This editorial will appear in Sunday’s print edition.
For a sobering observation about student debt, it’s hard to beat this:
“Bankruptcy attorneys from across the country . . . report that what they are seeing at the ground level feels too much like what they saw before the foreclosure crisis crashed onto the national scene: more consumers seeking their help with unmanageable student loan debt, and with no relief available.”
That line, from a February report commissioned by the National Association of Consumer Bankruptcy Attorneys, echoes a growing concern among economists.
Total student debt in this country is now closing in on $1 trillion and exceeds what Americans owe on either their credit cards or their auto loans. Increasing numbers of former students are falling behind on their payments. Total delinquency on student loans hit $85 billion last year, according to Bloomberg News.
The Federal Reserve Bank of New York recently scoured the credit records of the 241 million Americans tracked by Equifax. On Monday, the Fed reported that 40 percent of those Americans under the age of 30 had outstanding student loans; the average was $23,300. Nearly 10 million college students and graduates may have past-due balances of 30 days or more.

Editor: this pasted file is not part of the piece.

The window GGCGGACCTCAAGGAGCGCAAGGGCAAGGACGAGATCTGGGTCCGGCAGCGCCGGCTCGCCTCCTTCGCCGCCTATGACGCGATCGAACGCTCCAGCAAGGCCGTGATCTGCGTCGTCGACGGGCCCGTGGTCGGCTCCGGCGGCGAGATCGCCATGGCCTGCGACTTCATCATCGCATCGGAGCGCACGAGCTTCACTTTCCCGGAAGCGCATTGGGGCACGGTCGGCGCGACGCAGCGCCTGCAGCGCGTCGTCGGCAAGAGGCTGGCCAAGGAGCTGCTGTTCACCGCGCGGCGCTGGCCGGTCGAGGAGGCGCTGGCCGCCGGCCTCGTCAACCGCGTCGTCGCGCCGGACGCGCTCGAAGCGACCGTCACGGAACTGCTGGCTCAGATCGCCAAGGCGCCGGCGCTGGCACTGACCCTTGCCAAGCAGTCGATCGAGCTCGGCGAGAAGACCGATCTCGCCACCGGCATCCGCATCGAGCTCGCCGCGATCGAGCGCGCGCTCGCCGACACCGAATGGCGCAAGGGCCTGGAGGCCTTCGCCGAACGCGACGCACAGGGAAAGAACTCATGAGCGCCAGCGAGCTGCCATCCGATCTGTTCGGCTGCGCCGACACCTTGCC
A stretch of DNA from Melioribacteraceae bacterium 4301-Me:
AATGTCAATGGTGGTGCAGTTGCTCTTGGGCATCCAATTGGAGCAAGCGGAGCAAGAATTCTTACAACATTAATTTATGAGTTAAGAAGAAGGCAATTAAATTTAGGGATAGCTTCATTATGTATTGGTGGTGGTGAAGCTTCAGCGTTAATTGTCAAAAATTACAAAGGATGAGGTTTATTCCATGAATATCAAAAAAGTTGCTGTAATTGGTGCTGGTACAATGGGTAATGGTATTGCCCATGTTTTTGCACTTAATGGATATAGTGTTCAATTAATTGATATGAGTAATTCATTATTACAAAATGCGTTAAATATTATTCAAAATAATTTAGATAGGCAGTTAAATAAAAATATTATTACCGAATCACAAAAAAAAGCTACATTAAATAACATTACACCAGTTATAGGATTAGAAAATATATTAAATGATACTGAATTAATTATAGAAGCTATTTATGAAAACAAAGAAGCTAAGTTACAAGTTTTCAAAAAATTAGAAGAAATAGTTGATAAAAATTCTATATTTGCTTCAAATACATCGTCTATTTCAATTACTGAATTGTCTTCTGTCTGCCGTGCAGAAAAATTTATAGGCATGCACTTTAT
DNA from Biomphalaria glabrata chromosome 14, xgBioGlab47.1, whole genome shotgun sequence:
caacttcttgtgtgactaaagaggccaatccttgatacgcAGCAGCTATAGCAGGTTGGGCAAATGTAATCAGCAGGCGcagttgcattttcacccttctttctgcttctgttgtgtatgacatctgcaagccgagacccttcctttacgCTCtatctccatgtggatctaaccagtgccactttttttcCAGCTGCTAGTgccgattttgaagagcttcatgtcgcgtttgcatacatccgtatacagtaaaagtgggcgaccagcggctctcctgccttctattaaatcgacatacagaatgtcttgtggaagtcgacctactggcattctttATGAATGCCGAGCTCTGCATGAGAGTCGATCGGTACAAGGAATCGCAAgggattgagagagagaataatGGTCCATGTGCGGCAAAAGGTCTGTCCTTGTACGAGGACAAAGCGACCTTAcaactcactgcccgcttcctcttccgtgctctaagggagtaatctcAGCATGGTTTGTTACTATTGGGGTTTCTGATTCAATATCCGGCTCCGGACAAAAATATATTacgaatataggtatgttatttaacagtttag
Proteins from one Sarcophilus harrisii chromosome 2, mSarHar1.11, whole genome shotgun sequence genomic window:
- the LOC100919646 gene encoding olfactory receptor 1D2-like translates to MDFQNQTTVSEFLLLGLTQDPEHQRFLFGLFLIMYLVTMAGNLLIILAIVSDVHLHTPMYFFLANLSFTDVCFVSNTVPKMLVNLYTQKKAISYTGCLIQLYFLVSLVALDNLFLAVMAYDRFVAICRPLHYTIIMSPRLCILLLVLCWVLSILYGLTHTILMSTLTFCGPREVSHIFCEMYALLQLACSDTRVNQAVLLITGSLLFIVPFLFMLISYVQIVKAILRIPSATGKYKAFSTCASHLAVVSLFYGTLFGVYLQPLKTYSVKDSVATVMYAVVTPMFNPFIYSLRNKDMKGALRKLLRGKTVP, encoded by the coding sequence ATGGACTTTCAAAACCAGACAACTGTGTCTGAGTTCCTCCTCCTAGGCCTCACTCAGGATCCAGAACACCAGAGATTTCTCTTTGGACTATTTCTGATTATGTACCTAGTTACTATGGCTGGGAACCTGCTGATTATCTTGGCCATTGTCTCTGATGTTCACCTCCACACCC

All those numbers add up to trouble that could easily spill over from personal financial anguish to another economic crisis this country does not need. Countless people are connected to those loans, including the federal government and the parents that co-signed many of them.
The worst thing about a recession is the way it compounds itself, one form of distress spawning another. In this case, millions of former students are having a tough time repaying their debt because they’re broke – either unemployed or under-employed.
Meanwhile, states are cutting support for their higher education systems – cutting it radically, in the case of Washington. It’s becoming harder and often more expensive to get the degrees that make repayment doable.
Solutions are not obvious. The United States can’t afford a wholesale bailout of student debt – which in any case would be a gross injustice to struggling taxpayers who never went to college in the first place.
And just as there were irresponsible homebuyers who bought far more house than they could afford, there are irresponsible students who gave little thought to how they were going to repay their loans. For example, someone who racks up a $40,000 balance studying French literature with no practical plans for a job to finance the payments.
Still, if that French lit major can’t make the payments, it does no one any good to pretend he can. Forgiveness may be a bad idea, but more flexibility – the kind of flexibility being extended to upside- down homebuyers – could keep the tide of defaults from rising into a tsunami.